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Sanford police chief shares lessons of healing, reconciliation after Trayvon Martin’s death

Trayvon Martin’s death divided Sanford, led to mass exodus at police department

SANFORD, Fla. – Sanford Police Chief Cecil Smith, recently selected for the Florida Police Chiefs Association’s (FPCA) new Subcommittee on Accountability and Societal Change, brings a perspective to the subcommittee that few chiefs have.

Smith was Sanford’s third police chief in three years.

He took over the department in 2013, right before the trial of George Zimmerman.

At the time, Sanford was divided. Trust between the community and the police was broken and the world was watching to see what would happen next.

In 2012, 17-year-old Trayvon Martin was killed by neighborhood watchman George Zimmerman during a struggle after Zimmerman followed Martin, believing Martin was suspicious.

Six weeks later, Zimmerman was arrested and charged with second-degree murder and eventually acquitted during a jury trial. But during those six weeks, Sanford erupted in protest in the national spotlight.

“I’ll tell you that when I took over the department, there was a great deal of confusion,” Smith said. “And part of the confusion was because of internal conflicts and internal issues, but then part of the other issues I had to deal with were the circumstances that had taken place within the city at the time.”

More than half of the staff at the police department quit. But that created an opportunity for Smith to change the face of the force.

“One of the things we constantly heard is we don’t have people who look like us, sound like us, or understand us or are from our community,” Smith said. “So that opened up a huge avenue for us, to hire people from the community and put them through the process.”

Smith, a former deputy chief, was big on community policing.

“One of the things we wanted to do was make sure that we were able to redevelop that trust, the trust that have been lost,” Smith said. “Trust is very fragile and people tend to not want to give you that trust back. So we have made every effort. Just a couple of days ago we were at Action Church here in the community and I had a community conversation about race reconciliation, about how race affects how police officers interact, and how do people of color interact with the police department.”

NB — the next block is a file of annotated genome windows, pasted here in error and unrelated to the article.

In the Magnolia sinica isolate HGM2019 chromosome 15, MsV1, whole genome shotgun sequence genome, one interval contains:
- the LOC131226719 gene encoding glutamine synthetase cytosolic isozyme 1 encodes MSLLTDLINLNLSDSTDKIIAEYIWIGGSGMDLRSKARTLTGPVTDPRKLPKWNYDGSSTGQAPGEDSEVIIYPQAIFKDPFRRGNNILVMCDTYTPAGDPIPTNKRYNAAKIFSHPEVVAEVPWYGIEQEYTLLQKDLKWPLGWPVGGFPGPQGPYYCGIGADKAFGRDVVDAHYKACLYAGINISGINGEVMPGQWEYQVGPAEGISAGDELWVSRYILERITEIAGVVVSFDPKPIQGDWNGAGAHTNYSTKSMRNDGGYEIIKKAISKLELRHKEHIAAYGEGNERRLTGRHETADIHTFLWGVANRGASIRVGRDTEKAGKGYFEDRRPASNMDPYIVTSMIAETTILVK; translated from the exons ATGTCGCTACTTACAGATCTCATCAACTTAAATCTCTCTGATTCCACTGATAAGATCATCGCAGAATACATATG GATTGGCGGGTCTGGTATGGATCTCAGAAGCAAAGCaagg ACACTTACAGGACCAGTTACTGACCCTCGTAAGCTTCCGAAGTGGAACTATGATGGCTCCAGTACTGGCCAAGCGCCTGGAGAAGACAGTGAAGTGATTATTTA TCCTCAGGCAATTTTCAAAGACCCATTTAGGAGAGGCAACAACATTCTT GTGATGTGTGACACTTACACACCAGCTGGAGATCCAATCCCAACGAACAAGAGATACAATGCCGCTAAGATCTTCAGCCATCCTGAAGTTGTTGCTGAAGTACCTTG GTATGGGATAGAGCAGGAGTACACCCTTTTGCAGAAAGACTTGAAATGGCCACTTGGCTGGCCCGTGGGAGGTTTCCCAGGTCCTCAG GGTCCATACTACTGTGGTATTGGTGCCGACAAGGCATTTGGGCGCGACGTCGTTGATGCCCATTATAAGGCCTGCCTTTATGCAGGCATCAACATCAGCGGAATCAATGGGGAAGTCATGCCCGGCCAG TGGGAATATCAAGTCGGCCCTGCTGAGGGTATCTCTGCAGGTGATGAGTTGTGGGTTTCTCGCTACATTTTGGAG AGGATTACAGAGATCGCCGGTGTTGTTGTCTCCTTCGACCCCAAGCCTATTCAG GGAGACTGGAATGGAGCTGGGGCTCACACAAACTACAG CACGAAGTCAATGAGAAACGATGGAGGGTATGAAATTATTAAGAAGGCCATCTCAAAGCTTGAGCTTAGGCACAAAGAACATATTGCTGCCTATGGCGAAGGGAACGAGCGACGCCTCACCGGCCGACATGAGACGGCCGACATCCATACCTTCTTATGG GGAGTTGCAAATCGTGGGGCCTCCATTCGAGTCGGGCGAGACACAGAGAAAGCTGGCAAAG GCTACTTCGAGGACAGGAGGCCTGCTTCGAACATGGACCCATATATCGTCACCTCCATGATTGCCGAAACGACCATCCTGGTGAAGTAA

Smith hired officers who were from the community and look like the community.

“Our goal wasn’t to hire the biggest, strongest people out there, our goal was to hire people who understood, who are empathetic, who could be sympathetic, who could hold a conversation,” Smith said. “We had to make sure that there weren’t people in the agency who had destructive behaviors and our goal was to assist them in retiring the best way we possibly could.”

He began hiring young cadets, not veteran police officers.

“It was a whole new concept within our agency where we would take an individual through the entire hiring process,” Smith said. “Their job is to go to school every day at the academy for the six months that they’re at the academy, and then come back and be prepared to work in the police department. We felt that this was a better way than hiring someone else who may have had additional baggage and been at another agency. So now we have the ability to hire people the way that we want to hire them, train them the way that we want to train them, get them familiar with our procedures, and have them prepared to go out and work in the community and understand our mission statement.”

And Smith began tracking both use of force and show of force by officers.

“Use of force is those actions that an officer takes to prevent an incident from taking place,” Smith said. “A show of force is similar except it’s when an officer unholsters his firearm or takes his taser out or takes out his pepper spray. Our goal was always to be able to collect that data so we have the ability to track the behavior of an officer to see if there’s anything that needs to be taking place -- retraining or disciplining any issues that are there.”

Smith said he makes that data available to the community.

Now, as a member of the FPCA’s Subcommittee on Accountability and Societal Change, he will recommend tracking use of force and show of force to all police departments across Florida.

The FPCA will then vote to adopt some or all of the recommendations from members.

“The Florida Police Chiefs Association’s Subcommittee on Accountability and Societal Change, as composed of law enforcement and community leaders, will review reform recommendations and develop a series of proposals that could be implemented at the local and state level to enhance trust, ensure transparency and accountability, and strengthen the relationships between the police and the communities they serve,” the FPCA said in a statement.

FPCA Chair Chief Anthony Holloway of the St. Petersburg Police Department said the FPCA is “serious” about its work.

“We intend to thoroughly review and issue new recommendations on policies, including those on the use of chokeholds, deadly force, comprehensive reporting, and training and transparency, among others,” Holloway said.

The Florida Police Chiefs Association (FPCA) is the nation’s pre-eminent law enforcement professional association, speaking for more than 900 of Florida’s top law enforcement executives, and providing guidance and leadership for the future of law enforcement and our communities, according to the FPCA. The FPCA serves municipal, airport, college and university and tribal police departments, as well as private businesses and security firms and federal, state and county law enforcement agencies across every region of the state.


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